From The Aspen Times (Scott Condon):
The drought that kept its grip on Pitkin County and most of Colorado all summer is now reaching into early winter.
November was the eighth month this year that precipitation at the Aspen Water Treatment Plant was below average…
There’s not much relief at least over the next weeks, [Kris Sanders] said. Expect generally dry conditions with an occasional storm…
The La Niña weather pattern that’s in place generally favors precipitation in the Northern Rockies. Colorado is in the transition zone, with conditions generally drier farther to the south. That leaves Aspen in a toss-up area.
The weather report filed by the Aspen Water Department for November detailed the lack of snow last month.
“There was 14 inches of snowfall recorded at the Water Treatment Plant, noticeably below the average of 21.8 inches,” the report said. “This correlated with below average total precipitation with 1.76 inches of moisture measured. The average is 1.99 inches.”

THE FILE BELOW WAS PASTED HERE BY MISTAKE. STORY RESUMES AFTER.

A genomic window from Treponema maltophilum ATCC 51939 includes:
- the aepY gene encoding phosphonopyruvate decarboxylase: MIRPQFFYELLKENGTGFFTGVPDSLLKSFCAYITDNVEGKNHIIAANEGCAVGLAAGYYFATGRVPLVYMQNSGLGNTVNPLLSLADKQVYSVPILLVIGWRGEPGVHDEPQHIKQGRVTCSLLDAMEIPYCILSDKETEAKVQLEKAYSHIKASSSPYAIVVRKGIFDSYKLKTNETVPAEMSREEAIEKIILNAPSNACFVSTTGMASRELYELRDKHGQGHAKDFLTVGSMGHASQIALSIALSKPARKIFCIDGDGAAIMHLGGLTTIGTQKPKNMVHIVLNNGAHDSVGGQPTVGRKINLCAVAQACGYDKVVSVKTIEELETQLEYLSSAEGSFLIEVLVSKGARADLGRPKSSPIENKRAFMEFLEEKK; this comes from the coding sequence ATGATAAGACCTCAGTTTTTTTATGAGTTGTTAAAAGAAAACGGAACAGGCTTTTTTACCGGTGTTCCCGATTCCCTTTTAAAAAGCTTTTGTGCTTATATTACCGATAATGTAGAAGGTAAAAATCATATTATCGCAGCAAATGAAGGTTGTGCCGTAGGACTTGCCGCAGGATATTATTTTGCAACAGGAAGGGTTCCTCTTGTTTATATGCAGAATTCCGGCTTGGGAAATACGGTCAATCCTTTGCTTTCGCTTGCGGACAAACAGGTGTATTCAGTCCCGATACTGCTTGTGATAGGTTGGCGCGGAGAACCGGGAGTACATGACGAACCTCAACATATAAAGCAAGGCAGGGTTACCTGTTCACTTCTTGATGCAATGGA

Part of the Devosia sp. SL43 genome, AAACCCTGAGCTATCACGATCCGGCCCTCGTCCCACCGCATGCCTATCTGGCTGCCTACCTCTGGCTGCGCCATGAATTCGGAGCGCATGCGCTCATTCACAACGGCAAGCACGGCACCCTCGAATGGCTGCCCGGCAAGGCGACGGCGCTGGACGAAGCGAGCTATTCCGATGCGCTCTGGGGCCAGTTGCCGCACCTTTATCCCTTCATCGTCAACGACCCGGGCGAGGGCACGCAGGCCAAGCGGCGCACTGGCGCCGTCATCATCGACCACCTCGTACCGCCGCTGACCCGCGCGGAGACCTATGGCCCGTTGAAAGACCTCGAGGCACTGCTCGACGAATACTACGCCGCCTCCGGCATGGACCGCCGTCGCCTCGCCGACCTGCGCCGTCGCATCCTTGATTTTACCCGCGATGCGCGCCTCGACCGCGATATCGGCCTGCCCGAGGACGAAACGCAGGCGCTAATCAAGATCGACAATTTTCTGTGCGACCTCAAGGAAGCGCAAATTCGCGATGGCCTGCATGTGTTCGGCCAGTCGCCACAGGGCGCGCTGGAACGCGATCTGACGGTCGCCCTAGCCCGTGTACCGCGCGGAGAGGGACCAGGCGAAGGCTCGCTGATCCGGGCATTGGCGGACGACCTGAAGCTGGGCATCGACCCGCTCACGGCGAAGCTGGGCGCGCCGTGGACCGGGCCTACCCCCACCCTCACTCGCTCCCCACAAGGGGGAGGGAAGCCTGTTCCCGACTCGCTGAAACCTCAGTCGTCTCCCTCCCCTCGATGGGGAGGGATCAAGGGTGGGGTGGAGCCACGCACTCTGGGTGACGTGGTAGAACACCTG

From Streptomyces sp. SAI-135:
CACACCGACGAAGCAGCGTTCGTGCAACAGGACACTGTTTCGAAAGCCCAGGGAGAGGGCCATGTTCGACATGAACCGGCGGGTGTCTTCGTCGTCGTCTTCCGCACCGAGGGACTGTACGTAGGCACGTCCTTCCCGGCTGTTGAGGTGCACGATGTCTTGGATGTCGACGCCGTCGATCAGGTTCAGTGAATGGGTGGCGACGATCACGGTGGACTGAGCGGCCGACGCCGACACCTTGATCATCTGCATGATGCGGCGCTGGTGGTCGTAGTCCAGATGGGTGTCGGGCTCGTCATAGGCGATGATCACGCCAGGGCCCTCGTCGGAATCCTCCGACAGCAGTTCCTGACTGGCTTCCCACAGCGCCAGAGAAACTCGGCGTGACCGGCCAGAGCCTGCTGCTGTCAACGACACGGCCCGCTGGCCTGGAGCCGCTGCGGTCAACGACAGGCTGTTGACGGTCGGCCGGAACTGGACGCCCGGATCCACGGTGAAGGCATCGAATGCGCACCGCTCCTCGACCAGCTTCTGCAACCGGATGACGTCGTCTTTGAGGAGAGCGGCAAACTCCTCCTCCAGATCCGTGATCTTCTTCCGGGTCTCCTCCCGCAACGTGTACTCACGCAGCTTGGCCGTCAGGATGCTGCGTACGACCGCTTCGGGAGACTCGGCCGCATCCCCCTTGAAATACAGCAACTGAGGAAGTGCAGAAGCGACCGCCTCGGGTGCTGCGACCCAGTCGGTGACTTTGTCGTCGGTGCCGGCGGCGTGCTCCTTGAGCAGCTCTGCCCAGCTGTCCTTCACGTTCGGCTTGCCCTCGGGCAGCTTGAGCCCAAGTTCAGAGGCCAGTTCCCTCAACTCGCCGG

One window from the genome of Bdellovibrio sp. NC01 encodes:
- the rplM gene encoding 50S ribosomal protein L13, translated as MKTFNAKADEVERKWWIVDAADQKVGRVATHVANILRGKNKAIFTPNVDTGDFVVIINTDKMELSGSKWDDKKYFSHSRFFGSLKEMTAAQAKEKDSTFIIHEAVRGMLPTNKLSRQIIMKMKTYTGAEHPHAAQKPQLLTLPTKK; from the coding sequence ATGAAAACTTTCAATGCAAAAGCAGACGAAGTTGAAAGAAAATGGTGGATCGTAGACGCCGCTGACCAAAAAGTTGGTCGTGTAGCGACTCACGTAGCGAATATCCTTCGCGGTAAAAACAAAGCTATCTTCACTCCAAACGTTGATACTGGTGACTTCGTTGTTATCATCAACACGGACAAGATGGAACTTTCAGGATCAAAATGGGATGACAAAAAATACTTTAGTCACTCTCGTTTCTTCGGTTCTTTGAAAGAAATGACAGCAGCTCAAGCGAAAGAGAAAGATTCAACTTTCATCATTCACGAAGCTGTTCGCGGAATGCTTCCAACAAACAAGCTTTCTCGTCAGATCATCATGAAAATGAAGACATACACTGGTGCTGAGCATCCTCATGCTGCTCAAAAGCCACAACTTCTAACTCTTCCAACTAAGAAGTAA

The dry conditions have affected ski season already. Aspen Highlands will be forced to open later than planned due to sparse snow cover, Aspen Skiing Co. announced Thursday.
January, March, May and July through November all fell short of par. Only February, April and June exceeded average.
For the calendar year, the water plant has received 17.95 inches of precipitation. The average is 20.62, according to data recorded by the water department. That’s a decrease of 8.7%.
The water plant tends to get decent precipitation due to its elevation at 8,148 feet. The farther downvalley, the drier conditions have been this year. At the National Weather Service station at Aspen-Pitkin County Airport, for example, only 8.5 inches of precipitation has fallen year-to-date, well below the average of 16.19 inches.
The snowpack at the headwaters of the Roaring Fork River was at 69% of median Thursday.
The latest map released Thursday by the U.S Drought Monitor showed the western half of Pitkin County remains in the “exceptional drought” category, the highest possible. The eastern half of the county is considered in “extreme drought.” Almost all of Eagle and Garfield counties also are in the “exceptional drought” classification.
The outlook for December is for below average precipitation and above average temperatures for all of Colorado, according to the National Oceanic and Atmospheric Administration’s Climate Prediction Center Long Range Forecasts.
The three-month outlook indicates temperatures will be warmer than average for Colorado. Aspen and the Central Rocky Mountains have an equal chance of precipitation being above or below average.